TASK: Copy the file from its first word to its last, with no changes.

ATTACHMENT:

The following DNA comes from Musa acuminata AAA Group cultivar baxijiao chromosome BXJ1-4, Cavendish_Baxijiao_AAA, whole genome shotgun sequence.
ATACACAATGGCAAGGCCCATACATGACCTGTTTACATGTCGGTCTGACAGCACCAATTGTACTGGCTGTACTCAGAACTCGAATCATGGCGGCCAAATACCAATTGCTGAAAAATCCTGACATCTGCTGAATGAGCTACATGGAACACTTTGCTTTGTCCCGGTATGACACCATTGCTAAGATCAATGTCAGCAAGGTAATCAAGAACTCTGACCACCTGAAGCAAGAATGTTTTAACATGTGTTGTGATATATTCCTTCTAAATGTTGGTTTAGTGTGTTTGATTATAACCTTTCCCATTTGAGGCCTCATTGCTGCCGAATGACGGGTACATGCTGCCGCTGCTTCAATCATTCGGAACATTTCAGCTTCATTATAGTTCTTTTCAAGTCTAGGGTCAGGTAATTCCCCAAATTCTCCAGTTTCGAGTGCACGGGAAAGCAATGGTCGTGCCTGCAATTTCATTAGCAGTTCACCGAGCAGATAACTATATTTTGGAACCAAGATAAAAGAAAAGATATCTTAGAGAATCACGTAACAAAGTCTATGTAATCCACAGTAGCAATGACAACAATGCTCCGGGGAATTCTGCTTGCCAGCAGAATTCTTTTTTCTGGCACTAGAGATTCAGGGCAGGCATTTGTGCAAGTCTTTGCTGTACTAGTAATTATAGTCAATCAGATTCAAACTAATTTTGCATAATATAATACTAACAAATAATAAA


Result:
The following DNA comes from Musa acuminata AAA Group cultivar baxijiao chromosome BXJ1-4, Cavendish_Baxijiao_AAA, whole genome shotgun sequence.
ATACACAATGGCAAGGCCCATACATGACCTGTTTACATGTCGGTCTGACAGCACCAATTGTACTGGCTGTACTCAGAACTCGAATCATGGCGGCCAAATACCAATTGCTGAAAAATCCTGACATCTGCTGAATGAGCTACATGGAACACTTTGCTTTGTCCCGGTATGACACCATTGCTAAGATCAATGTCAGCAAGGTAATCAAGAACTCTGACCACCTGAAGCAAGAATGTTTTAACATGTGTTGTGATATATTCCTTCTAAATGTTGGTTTAGTGTGTTTGATTATAACCTTTCCCATTTGAGGCCTCATTGCTGCCGAATGACGGGTACATGCTGCCGCTGCTTCAATCATTCGGAACATTTCAGCTTCATTATAGTTCTTTTCAAGTCTAGGGTCAGGTAATTCCCCAAATTCTCCAGTTTCGAGTGCACGGGAAAGCAATGGTCGTGCCTGCAATTTCATTAGCAGTTCACCGAGCAGATAACTATATTTTGGAACCAAGATAAAAGAAAAGATATCTTAGAGAATCACGTAACAAAGTCTATGTAATCCACAGTAGCAATGACAACAATGCTCCGGGGAATTCTGCTTGCCAGCAGAATTCTTTTTTCTGGCACTAGAGATTCAGGGCAGGCATTTGTGCAAGTCTTTGCTGTACTAGTAATTATAGTCAATCAGATTCAAACTAATTTTGCATAATATAATACTAACAAATAATAAA